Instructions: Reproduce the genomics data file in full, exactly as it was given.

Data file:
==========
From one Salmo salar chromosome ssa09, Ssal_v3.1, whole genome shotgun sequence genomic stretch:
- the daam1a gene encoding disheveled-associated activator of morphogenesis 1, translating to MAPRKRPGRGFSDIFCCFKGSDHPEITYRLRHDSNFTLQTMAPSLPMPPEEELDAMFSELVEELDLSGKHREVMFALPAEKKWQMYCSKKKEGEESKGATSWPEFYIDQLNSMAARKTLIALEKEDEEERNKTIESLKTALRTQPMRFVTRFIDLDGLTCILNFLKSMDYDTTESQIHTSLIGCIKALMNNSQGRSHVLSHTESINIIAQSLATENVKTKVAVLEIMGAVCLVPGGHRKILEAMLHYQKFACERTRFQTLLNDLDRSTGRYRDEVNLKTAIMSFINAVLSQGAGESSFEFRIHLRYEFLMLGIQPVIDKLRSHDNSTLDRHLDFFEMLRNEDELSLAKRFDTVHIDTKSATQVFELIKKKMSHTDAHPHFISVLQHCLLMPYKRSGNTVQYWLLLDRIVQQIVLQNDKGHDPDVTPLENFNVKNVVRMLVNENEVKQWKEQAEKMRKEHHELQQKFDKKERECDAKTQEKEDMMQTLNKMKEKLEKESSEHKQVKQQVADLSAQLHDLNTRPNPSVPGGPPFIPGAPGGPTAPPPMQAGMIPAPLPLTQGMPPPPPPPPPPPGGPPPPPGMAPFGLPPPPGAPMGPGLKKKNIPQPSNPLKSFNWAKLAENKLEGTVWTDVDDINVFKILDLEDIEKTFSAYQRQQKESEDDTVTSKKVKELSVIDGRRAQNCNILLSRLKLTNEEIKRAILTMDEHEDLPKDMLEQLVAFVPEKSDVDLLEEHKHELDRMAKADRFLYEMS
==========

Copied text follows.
From one Salmo salar chromosome ssa09, Ssal_v3.1, whole genome shotgun sequence genomic stretch:
- the daam1a gene encoding disheveled-associated activator of morphogenesis 1, translating to MAPRKRPGRGFSDIFCCFKGSDHPEITYRLRHDSNFTLQTMAPSLPMPPEEELDAMFSELVEELDLSGKHREVMFALPAEKKWQMYCSKKKEGEESKGATSWPEFYIDQLNSMAARKTLIALEKEDEEERNKTIESLKTALRTQPMRFVTRFIDLDGLTCILNFLKSMDYDTTESQIHTSLIGCIKALMNNSQGRSHVLSHTESINIIAQSLATENVKTKVAVLEIMGAVCLVPGGHRKILEAMLHYQKFACERTRFQTLLNDLDRSTGRYRDEVNLKTAIMSFINAVLSQGAGESSFEFRIHLRYEFLMLGIQPVIDKLRSHDNSTLDRHLDFFEMLRNEDELSLAKRFDTVHIDTKSATQVFELIKKKMSHTDAHPHFISVLQHCLLMPYKRSGNTVQYWLLLDRIVQQIVLQNDKGHDPDVTPLENFNVKNVVRMLVNENEVKQWKEQAEKMRKEHHELQQKFDKKERECDAKTQEKEDMMQTLNKMKEKLEKESSEHKQVKQQVADLSAQLHDLNTRPNPSVPGGPPFIPGAPGGPTAPPPMQAGMIPAPLPLTQGMPPPPPPPPPPPGGPPPPPGMAPFGLPPPPGAPMGPGLKKKNIPQPSNPLKSFNWAKLAENKLEGTVWTDVDDINVFKILDLEDIEKTFSAYQRQQKESEDDTVTSKKVKELSVIDGRRAQNCNILLSRLKLTNEEIKRAILTMDEHEDLPKDMLEQLVAFVPEKSDVDLLEEHKHELDRMAKADRFLYEMS